Thursday, June 14, 2012

Lisa Unger talks about Heartbroken, storyworld, her obsession with the psychic, and so much more

I had one of the best times ever sitting at Le Pain Quotidian in Chelsea with Lisa Unger. She's funny, smart, and so engaging, I really wanted her to start checking out New York city real estate so she could come live here.  An award-winning New York Times and international bestselling author, her novels have sold over 1 million copies in the U.S. and have been translated into 26 different languages. Her writing has been hailed as “masterful” (St. Petersburg Times), “sensational” (Publishers Weekly) and “sophisticated” (New York Daily News) with “gripping narrative and evocative, muscular prose” (Associated Press.) The only thing that would thrill me more than hosting her on my blog would be to have her come to lunch again with me! Thank you, Lisa!

You're known for the tense psychological grip your novels hold on readers. Can you talk about your techniques for this? Do you plan out your stories in advance or does some of the tension just come to you?

I’m the worst person to talk to about technique, because I write for the same reason that I read. I want to know what’s going to happen. When I sit down to write a novel, I only hear a character voice, or see a scene in my head. I never know what my book will be about, who will show up, or what those characters will do day to day. So there’s no
know what my book will be about, who will show up, or what those characters will do day to day. So there’s no plan, really. But I’m always in suspense, in the grip of the drama playing out in the lives of my characters. So hopefully I can pass along that tension, that suspense, that passion to my readers. 

The novel has three really indelible women in it. One of the women, Kate, writes a novel, based on her grandmother and aunt's journals about a tragedy. Do you feel that everything is material for a writer or that some stories should be kept secret--and why? (I loved one of the lines: It was her story, not theirs.)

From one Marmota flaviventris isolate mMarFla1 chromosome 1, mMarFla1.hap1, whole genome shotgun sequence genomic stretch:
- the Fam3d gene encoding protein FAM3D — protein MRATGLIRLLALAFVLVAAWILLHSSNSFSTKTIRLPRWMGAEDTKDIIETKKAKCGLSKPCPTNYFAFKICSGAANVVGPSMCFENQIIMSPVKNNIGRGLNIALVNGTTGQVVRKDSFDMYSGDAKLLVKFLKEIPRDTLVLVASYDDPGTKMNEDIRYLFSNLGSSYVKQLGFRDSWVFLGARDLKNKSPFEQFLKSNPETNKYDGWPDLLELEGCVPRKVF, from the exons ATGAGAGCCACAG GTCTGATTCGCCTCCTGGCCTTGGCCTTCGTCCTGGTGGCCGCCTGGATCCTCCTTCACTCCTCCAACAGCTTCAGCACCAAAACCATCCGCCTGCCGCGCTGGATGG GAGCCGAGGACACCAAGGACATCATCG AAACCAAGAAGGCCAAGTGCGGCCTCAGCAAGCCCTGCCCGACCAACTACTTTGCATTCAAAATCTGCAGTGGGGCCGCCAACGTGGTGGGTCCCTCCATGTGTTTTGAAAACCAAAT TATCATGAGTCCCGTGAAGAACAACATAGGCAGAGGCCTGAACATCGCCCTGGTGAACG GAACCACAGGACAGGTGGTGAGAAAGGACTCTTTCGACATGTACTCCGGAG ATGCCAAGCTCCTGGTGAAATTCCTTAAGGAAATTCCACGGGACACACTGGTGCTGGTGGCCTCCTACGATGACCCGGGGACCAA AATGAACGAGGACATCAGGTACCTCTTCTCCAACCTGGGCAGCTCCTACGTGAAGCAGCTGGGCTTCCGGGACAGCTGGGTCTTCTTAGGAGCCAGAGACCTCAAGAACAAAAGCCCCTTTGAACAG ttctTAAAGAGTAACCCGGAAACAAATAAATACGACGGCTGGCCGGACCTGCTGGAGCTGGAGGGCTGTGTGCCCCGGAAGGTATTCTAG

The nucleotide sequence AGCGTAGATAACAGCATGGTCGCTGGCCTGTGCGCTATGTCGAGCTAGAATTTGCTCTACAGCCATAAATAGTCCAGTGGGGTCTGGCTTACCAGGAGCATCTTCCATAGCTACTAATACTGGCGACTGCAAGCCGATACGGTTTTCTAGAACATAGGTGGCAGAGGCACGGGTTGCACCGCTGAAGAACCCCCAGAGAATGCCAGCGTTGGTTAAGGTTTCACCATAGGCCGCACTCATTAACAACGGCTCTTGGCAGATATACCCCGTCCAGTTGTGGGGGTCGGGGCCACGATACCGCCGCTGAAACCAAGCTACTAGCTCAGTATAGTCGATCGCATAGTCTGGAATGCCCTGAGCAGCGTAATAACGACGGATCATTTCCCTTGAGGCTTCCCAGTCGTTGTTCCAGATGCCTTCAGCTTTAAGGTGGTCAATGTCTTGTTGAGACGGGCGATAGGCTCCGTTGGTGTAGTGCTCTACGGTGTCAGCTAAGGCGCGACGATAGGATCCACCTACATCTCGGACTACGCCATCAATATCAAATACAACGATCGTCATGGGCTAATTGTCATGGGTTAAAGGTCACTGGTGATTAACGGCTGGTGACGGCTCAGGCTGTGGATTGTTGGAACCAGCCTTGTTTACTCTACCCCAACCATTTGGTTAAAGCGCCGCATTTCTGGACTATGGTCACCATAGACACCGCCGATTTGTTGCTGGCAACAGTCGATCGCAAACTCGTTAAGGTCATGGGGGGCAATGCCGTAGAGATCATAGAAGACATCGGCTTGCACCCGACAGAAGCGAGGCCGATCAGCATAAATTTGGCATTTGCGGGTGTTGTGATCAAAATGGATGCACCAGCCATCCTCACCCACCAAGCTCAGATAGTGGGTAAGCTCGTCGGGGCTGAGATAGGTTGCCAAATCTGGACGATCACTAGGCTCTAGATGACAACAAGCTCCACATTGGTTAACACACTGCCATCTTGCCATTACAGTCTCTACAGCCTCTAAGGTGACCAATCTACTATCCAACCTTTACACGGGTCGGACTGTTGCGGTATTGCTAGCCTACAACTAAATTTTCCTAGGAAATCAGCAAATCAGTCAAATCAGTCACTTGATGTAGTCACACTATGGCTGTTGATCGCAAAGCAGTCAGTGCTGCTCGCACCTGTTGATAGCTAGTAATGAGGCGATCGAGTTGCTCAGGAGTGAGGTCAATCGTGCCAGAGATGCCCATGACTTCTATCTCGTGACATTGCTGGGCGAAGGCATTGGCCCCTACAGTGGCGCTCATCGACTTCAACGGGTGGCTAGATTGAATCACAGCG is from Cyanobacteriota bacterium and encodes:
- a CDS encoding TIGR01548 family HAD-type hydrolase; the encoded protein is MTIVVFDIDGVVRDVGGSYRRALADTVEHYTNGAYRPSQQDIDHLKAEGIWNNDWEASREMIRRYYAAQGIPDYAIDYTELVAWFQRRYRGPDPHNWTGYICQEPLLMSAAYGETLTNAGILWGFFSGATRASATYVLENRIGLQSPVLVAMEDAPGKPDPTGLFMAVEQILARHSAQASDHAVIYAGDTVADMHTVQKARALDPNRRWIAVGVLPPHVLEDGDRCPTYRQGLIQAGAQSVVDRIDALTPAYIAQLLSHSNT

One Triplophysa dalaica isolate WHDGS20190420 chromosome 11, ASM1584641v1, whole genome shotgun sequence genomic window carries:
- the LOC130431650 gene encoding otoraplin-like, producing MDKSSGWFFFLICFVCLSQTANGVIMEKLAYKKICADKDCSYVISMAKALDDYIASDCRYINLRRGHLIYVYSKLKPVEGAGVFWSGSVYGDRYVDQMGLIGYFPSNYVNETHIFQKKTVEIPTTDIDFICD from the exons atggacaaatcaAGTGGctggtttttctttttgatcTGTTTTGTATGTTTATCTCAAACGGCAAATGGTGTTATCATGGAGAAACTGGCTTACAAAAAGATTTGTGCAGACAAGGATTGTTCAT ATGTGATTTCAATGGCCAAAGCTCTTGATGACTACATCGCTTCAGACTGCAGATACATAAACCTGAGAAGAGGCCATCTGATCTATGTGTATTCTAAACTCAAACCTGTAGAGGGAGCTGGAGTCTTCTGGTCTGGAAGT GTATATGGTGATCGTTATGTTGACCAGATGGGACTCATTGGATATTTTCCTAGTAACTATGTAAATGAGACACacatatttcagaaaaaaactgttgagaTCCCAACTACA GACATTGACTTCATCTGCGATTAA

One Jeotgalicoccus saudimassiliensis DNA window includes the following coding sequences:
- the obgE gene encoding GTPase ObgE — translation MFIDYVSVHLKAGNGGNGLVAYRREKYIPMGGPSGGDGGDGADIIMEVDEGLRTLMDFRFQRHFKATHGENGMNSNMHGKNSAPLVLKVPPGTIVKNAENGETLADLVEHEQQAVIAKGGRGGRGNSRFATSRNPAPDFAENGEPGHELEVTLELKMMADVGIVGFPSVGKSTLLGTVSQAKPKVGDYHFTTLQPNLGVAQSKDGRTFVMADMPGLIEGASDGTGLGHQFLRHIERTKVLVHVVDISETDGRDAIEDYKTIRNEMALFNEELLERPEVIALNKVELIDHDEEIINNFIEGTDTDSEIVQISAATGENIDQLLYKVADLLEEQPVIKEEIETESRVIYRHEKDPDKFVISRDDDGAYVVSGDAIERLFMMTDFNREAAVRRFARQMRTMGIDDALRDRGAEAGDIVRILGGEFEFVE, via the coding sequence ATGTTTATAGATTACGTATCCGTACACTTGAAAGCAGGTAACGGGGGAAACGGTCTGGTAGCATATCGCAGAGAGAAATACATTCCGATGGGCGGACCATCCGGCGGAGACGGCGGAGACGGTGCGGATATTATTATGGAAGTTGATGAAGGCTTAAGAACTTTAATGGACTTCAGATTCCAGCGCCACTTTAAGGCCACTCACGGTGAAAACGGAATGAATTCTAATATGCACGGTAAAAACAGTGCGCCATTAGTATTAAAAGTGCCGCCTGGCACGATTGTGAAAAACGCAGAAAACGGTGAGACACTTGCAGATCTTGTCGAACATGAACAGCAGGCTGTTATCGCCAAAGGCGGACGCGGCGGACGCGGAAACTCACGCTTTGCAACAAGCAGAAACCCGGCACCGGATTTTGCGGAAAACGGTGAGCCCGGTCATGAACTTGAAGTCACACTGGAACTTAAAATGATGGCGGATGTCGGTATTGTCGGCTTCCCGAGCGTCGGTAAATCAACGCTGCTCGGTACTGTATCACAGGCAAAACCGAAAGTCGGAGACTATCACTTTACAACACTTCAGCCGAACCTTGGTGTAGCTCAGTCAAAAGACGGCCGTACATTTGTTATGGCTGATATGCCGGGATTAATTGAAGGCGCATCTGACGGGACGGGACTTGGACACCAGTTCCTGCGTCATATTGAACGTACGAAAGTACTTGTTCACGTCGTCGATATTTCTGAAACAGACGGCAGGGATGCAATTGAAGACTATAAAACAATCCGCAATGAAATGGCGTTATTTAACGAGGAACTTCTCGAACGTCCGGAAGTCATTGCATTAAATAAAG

The page is where I exorcise all my demons. It’s where I answer my questions about the world, about myself, about the things that frighten and pain me. I am all over the page, even though my work is purely fiction. There is almost no autobiography to the stories, the characters. And yet I exist in every word. (I talk more extensively about this in two recent blogs, The Truth About Fiction and The Truth About Fiction, Part Two found at:

If something is affecting me, living in me, I don’t suppose it’s any surprise that it winds up on the page. But it’s not intentional. If we’re living and writing authentically, where we are allowing our experiences to change our lives, and our lives to inform our fiction, then everything we feel, dream, know and imagine is going to find its way into the work. If I were to censor or question that, I might limit my growth and honesty as a writer.growth and honesty as a writer.

I always talk to my UCLA students about storyworld--how the setting of their novels should have its own dramatic arc and change as the characters do. You've done this gorgeously in Heartbroken with Heart Island (I also loved the play on words with the title). Why choose this Lake? What did it mean to you specifically? 

Thank you for that. I do consider the island to be a kind of character in this story. It has a history, a personality. It does change and grow in the story. 

In many ways, Heart Island, which is a totally fictional island in a fictional lake, is an allegory for family. Emily, Birdie, and Kate are all connected to this place, and they are each either there or headed there for very personal reasons. Everyone wants something from HEART ISLAND; it means something different to each of them. But Heart Island is a fiction, a dream each of them has. And they’ll all be crashed upon the rocks of its reality. So often this is true of family. We want so much from it, but ultimately it can only be what it is. The contrast is often stark and painful.

I also loved the idea of memories and ghosts that filter through this novel. Do you think we can ever escape our past? 

Most of us aren’t living in the present tense. Every moment is a messy twist of what we remember, what we are experiencing now, and what we expect, hope, or dread for the future. We are haunted in a sense by what has come before. I think the intention to dwell in the now, shedding the past, and not thinking about the future, is an important one. But, no. I don’t think we can escape our past – any more than we can escape our genetics. We can accept it, forgive it, move on from it, learn not to act from a place of pain relating to it. But it’s always with us.

What's obsessing you now?

I am currently obsessed with psychic phenomenon, the childhood behavior of psychopaths, and the genetic roots of violence. I tend to get obsessed with certain dark non-fiction topics, and spend a lot of time buried in books. Those ideas often wind up figuring largely into my fiction. I am not sure if the story inspires the obsession, or if the obsession inspires the story. 

What question didn't I ask that I should have?

You should have asked when you would be invited to come to Florida and hang out in my tiki hut! I’ve been doing a series of videos with authors and other book lovers, where they sit in my tiki hut and talk about books. I call it: Tiki Talk! The answer is: You have a standing invitation.

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